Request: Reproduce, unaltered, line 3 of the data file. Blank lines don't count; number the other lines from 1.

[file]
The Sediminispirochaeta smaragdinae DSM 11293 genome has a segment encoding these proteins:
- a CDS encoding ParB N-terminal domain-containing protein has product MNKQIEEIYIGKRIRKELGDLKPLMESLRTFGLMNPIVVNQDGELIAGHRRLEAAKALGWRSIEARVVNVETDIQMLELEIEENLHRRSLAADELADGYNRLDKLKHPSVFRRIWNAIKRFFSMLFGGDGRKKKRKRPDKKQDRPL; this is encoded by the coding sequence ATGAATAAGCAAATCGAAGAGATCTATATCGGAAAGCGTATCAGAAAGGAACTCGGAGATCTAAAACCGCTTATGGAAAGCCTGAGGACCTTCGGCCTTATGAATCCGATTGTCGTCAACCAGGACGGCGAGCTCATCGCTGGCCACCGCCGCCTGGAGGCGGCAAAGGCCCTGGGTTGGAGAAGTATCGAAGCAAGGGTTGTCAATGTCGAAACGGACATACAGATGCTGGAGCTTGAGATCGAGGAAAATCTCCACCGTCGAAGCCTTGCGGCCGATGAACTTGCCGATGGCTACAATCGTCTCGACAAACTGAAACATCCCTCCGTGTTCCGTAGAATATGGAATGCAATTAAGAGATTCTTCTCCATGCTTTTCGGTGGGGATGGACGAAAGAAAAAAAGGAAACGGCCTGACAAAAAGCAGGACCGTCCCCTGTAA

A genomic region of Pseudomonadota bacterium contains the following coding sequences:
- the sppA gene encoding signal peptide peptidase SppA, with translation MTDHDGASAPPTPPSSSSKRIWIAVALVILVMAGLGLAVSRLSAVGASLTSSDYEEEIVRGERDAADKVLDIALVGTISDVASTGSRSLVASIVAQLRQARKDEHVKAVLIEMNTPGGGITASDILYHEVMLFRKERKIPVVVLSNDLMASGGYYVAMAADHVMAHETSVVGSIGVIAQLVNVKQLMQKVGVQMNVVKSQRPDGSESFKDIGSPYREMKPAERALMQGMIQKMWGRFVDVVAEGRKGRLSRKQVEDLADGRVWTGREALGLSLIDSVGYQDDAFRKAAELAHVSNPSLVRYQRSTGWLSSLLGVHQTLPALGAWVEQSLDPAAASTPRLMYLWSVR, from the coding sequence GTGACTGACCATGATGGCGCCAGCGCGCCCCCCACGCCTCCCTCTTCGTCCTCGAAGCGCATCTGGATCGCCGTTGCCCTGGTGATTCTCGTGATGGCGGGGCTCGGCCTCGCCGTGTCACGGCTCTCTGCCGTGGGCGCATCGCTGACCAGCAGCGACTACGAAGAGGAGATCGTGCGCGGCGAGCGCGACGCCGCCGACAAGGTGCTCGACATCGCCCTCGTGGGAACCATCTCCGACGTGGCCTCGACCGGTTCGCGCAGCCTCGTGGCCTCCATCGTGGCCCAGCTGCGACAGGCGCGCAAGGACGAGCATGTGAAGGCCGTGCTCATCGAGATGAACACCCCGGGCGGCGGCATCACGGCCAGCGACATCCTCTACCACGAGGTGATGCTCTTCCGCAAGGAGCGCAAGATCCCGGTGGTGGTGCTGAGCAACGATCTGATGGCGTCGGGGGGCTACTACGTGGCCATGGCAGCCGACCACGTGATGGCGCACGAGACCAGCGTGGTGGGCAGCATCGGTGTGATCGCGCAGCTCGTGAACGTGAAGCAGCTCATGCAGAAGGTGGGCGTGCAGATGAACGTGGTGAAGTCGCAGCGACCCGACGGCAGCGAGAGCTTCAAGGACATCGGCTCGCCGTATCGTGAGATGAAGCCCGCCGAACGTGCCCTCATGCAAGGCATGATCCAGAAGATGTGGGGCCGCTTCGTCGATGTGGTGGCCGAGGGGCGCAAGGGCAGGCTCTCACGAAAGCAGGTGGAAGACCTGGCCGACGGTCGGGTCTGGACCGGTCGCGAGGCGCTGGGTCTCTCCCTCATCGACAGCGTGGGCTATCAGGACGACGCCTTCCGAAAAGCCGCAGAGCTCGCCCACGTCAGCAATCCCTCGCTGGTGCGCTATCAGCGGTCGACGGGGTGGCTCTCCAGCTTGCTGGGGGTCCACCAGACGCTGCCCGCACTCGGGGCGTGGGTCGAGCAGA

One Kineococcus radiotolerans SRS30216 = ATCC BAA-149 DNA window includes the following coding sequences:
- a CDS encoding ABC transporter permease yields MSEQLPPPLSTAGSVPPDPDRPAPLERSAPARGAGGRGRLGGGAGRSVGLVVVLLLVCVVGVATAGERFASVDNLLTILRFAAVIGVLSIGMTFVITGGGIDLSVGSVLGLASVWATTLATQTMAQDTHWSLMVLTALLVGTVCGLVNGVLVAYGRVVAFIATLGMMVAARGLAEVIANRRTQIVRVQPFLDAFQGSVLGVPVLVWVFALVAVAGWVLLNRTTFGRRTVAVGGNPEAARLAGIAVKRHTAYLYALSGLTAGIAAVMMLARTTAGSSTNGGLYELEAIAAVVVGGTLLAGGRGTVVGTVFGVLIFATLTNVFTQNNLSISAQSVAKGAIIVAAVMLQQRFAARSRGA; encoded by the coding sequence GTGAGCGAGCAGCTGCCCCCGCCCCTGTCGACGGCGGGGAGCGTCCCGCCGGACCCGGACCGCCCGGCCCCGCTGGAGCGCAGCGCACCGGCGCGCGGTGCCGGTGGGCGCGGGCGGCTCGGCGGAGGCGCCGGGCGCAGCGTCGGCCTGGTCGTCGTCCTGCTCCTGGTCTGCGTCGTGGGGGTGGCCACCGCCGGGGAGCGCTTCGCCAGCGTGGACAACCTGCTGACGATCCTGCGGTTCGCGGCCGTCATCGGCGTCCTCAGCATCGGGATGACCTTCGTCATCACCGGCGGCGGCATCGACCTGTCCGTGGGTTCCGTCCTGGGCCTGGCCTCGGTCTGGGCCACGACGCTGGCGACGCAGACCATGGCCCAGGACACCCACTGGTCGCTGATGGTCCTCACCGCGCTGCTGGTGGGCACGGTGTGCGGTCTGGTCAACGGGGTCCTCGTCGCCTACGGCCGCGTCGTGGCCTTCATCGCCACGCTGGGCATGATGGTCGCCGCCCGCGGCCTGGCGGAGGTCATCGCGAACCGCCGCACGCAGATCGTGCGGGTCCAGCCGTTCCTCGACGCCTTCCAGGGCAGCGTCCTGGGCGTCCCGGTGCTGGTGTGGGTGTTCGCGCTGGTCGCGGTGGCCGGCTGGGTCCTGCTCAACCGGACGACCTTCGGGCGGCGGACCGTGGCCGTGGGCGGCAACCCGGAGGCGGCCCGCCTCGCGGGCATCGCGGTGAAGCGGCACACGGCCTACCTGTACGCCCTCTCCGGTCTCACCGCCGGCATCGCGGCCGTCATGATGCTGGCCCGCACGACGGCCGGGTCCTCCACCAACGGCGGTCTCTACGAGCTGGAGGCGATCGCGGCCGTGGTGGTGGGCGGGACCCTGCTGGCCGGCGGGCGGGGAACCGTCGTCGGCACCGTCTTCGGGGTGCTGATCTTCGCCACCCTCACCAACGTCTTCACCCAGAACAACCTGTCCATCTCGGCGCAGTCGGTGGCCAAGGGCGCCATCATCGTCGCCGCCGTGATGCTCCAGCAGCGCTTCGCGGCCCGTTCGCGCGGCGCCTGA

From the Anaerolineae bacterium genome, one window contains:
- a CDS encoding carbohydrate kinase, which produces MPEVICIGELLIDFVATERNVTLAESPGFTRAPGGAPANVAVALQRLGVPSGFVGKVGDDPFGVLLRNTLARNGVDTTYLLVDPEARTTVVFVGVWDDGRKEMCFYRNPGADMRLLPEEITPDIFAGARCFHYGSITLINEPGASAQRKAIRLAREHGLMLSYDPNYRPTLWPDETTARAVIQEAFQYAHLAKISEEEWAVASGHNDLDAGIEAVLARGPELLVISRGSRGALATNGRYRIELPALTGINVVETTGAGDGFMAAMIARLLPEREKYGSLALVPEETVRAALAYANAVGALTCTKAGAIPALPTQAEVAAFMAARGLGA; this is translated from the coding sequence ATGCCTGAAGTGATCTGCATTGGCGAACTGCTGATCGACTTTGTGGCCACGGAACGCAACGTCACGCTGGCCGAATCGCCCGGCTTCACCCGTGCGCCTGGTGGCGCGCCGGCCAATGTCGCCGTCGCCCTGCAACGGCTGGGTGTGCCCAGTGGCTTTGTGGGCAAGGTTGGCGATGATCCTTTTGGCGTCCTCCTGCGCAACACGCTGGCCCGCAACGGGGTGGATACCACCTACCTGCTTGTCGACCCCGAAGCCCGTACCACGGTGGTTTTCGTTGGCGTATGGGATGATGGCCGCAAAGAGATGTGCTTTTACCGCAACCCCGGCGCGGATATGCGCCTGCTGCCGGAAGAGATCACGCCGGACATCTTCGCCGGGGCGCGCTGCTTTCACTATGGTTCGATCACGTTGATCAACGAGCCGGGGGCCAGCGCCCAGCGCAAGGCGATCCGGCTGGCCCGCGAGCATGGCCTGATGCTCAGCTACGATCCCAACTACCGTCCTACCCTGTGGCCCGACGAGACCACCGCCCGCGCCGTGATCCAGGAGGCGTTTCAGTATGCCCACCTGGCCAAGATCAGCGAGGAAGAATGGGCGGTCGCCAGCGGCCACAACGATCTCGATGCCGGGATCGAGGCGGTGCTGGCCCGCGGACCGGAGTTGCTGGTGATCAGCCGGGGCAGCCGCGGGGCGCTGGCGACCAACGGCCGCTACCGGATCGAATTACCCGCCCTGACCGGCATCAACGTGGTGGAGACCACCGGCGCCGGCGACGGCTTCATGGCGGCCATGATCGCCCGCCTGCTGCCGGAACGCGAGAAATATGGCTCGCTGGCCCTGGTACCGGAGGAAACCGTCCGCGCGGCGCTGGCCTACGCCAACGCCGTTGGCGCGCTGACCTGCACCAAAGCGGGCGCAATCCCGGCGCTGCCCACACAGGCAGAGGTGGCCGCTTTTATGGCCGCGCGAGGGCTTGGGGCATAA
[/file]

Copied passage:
A genomic region of Pseudomonadota bacterium contains the following coding sequences: